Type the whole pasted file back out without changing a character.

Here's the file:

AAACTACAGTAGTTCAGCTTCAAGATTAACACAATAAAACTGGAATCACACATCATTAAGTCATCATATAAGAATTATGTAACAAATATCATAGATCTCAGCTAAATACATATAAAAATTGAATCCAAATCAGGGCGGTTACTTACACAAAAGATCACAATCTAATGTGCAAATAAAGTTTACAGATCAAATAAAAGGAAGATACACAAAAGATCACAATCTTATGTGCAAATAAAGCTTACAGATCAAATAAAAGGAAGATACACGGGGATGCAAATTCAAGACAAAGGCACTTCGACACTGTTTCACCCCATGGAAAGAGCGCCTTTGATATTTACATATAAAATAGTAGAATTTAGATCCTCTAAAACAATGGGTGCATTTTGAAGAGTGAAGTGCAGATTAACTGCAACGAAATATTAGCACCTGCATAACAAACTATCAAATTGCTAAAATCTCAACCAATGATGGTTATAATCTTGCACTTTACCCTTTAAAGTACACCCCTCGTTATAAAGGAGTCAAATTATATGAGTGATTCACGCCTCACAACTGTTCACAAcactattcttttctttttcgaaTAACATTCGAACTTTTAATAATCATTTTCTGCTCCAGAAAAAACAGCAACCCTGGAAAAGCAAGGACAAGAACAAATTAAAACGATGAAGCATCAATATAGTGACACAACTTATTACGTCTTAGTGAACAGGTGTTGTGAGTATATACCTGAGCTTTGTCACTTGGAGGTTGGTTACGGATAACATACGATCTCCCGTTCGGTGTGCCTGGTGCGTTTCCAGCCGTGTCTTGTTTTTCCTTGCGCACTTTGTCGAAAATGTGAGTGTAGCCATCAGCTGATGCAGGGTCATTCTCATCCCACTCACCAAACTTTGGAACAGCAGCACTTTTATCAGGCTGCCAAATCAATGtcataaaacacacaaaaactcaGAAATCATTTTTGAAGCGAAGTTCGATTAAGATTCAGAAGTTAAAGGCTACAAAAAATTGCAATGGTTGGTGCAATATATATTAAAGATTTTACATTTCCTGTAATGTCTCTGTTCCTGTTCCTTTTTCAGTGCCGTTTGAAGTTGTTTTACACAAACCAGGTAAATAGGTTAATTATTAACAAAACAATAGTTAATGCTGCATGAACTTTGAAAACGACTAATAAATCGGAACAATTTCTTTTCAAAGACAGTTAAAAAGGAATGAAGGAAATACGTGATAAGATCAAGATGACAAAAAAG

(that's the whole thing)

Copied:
AAACTACAGTAGTTCAGCTTCAAGATTAACACAATAAAACTGGAATCACACATCATTAAGTCATCATATAAGAATTATGTAACAAATATCATAGATCTCAGCTAAATACATATAAAAATTGAATCCAAATCAGGGCGGTTACTTACACAAAAGATCACAATCTAATGTGCAAATAAAGTTTACAGATCAAATAAAAGGAAGATACACAAAAGATCACAATCTTATGTGCAAATAAAGCTTACAGATCAAATAAAAGGAAGATACACGGGGATGCAAATTCAAGACAAAGGCACTTCGACACTGTTTCACCCCATGGAAAGAGCGCCTTTGATATTTACATATAAAATAGTAGAATTTAGATCCTCTAAAACAATGGGTGCATTTTGAAGAGTGAAGTGCAGATTAACTGCAACGAAATATTAGCACCTGCATAACAAACTATCAAATTGCTAAAATCTCAACCAATGATGGTTATAATCTTGCACTTTACCCTTTAAAGTACACCCCTCGTTATAAAGGAGTCAAATTATATGAGTGATTCACGCCTCACAACTGTTCACAAcactattcttttctttttcgaaTAACATTCGAACTTTTAATAATCATTTTCTGCTCCAGAAAAAACAGCAACCCTGGAAAAGCAAGGACAAGAACAAATTAAAACGATGAAGCATCAATATAGTGACACAACTTATTACGTCTTAGTGAACAGGTGTTGTGAGTATATACCTGAGCTTTGTCACTTGGAGGTTGGTTACGGATAACATACGATCTCCCGTTCGGTGTGCCTGGTGCGTTTCCAGCCGTGTCTTGTTTTTCCTTGCGCACTTTGTCGAAAATGTGAGTGTAGCCATCAGCTGATGCAGGGTCATTCTCATCCCACTCACCAAACTTTGGAACAGCAGCACTTTTATCAGGCTGCCAAATCAATGtcataaaacacacaaaaactcaGAAATCATTTTTGAAGCGAAGTTCGATTAAGATTCAGAAGTTAAAGGCTACAAAAAATTGCAATGGTTGGTGCAATATATATTAAAGATTTTACATTTCCTGTAATGTCTCTGTTCCTGTTCCTTTTTCAGTGCCGTTTGAAGTTGTTTTACACAAACCAGGTAAATAGGTTAATTATTAACAAAACAATAGTTAATGCTGCATGAACTTTGAAAACGACTAATAAATCGGAACAATTTCTTTTCAAAGACAGTTAAAAAGGAATGAAGGAAATACGTGATAAGATCAAGATGACAAAAAAG